Quarter 4 seemed like it might be almost over as soon as it began with Amaury Lavernhe awarded the second 10 of the comp for a long tube on the very first wave of the heat against Chilean pro Matias Diaz. Moz then went nuts, awarded an 8.25 after a huge invert air out of the left bowl, bettered again by an even bigger invert punt moments later for a 9.25.
Allow me to flesh out the character of Amaury Lavernhe to those unfamiliar with the man. A two time world champ - 2010 and 2014 - he is arguably bodyboarding's most professional rider and paramount athlete in the truest sense of the word. His life is a study in dedication to strength, conditioning and diet to perform at peak performance. Moz takes bodyboarding very seriously. Sitting on a heat total of 19.25 the heat looked over before it had even really started.
Then the Diaz fight back began. The Chilean clawed himself out of combo with a spitting pit to air forward spin to be awarded a 9.4. Needing a 9.86 to take the lead, Matias’ chance came with eight minutes to go. Under priority he found an inside bowl and launched a full rotation air forward spin out of a bowl where he unfortunately buried the nose on landing and couldn’t ride out of the move.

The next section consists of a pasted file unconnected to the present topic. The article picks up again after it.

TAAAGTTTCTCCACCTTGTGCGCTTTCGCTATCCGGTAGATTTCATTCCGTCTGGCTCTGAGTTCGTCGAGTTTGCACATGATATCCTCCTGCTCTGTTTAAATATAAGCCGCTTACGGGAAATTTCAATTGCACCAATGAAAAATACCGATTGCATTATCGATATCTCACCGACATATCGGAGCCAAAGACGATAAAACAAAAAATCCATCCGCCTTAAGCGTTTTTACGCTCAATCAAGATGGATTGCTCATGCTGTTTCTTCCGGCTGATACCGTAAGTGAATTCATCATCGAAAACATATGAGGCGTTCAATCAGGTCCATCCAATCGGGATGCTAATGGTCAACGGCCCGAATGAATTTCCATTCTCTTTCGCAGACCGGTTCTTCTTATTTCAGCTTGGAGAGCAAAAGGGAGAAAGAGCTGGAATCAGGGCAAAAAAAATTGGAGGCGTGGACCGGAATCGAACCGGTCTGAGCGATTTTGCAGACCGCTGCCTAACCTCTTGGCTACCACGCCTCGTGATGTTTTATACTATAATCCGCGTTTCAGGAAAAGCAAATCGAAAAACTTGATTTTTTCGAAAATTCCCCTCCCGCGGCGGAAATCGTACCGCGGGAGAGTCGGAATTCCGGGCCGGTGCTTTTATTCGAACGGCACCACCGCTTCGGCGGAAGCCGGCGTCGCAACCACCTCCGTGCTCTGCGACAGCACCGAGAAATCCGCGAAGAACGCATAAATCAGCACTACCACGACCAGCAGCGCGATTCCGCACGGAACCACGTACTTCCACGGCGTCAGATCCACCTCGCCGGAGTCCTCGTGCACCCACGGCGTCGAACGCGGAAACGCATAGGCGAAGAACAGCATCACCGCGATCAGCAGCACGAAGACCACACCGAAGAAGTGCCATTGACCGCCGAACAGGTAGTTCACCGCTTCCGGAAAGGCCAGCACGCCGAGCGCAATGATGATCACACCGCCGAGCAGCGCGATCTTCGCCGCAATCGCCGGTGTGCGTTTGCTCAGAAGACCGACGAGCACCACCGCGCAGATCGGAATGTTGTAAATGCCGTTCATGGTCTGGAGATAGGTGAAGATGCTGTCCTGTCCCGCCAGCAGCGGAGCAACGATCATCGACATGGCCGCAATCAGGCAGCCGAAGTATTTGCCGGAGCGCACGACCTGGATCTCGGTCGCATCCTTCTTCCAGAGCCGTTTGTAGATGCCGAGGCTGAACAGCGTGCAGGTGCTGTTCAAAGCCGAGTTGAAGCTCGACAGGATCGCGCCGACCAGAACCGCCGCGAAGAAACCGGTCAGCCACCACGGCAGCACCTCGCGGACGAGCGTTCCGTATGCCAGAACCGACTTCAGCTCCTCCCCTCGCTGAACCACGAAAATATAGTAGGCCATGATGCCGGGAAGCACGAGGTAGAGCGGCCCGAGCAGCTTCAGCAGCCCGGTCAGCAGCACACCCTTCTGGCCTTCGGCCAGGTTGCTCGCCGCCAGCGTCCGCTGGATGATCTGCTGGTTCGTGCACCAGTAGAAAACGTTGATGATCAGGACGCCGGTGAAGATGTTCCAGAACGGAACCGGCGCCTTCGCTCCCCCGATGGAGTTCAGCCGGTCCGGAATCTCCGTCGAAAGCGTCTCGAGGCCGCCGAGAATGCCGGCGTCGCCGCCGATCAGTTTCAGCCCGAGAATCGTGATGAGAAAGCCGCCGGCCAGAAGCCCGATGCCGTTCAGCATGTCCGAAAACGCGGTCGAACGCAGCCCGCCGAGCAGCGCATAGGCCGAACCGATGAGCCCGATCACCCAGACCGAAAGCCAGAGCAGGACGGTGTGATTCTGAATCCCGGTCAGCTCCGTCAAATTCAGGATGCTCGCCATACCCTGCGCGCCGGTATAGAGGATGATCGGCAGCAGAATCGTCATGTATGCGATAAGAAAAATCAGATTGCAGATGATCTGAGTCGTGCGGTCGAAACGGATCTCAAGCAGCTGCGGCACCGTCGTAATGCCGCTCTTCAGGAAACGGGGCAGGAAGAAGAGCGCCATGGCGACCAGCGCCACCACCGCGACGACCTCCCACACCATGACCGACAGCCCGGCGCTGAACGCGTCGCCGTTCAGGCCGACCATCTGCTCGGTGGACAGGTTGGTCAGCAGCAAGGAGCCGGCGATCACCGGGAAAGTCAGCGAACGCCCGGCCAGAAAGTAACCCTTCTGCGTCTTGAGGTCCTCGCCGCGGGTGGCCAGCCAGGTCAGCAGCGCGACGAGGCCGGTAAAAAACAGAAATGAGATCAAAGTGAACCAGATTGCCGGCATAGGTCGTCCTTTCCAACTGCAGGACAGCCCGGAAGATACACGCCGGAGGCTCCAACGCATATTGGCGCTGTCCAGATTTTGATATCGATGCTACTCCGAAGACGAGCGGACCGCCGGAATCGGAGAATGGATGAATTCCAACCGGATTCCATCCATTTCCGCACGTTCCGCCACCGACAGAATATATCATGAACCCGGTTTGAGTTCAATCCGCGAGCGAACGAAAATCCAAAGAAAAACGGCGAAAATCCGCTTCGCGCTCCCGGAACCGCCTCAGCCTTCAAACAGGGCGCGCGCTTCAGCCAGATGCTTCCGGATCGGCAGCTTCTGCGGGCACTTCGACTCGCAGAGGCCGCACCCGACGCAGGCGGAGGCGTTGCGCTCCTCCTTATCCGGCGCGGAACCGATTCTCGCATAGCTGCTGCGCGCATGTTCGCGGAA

Moz’s riding, however, was undeniable, and he moved on to face Maxine in Semi 2.
Semi 1 might have been the most anticipated match up of the comp with the two young titans, Tanner and Tristan, going head to head. The current world champ vs the champ in waiting. Again the judges seemed infatuated with the Roberts' backflip, throwing him an 8 for a flip on the lefthander before Tristan switched tactics and began to chase the rights.
He hucked a huge backflip attempt off a section that was all of 8 foot that would have to have gone top scale if completed, and then followed it up with looping forward air out if the bowl for another 8 pointer. Unfortunately for Tanner who had been hunting the more quality left's all contest, they all but dried up for the 25 minutes of this heat. He worked hard to try to manufacture a comeback, gaining a 6.65 for a flip to spin and a valiant barrel to air reverse attempt that just didn’t come off.
In the last minute, needing a 9.25, finally a speedy ramp appeared and Tanner gave it all he had with a projected invert, landing heavily in the flats and cracking his head hard on his board in the process while still managing to hang on to complete the move, yet it wasn’t enough.
Tristan through to the final.
Semi 2 was an all French affair with Amaury going up against Maxime. Once again, Amaury locked in a 10 point ride in the very first minute of the heat for another long, draining 8 foot pit. Is it overscored? Probably, but on the scale the judges have been applying all day they have to give it.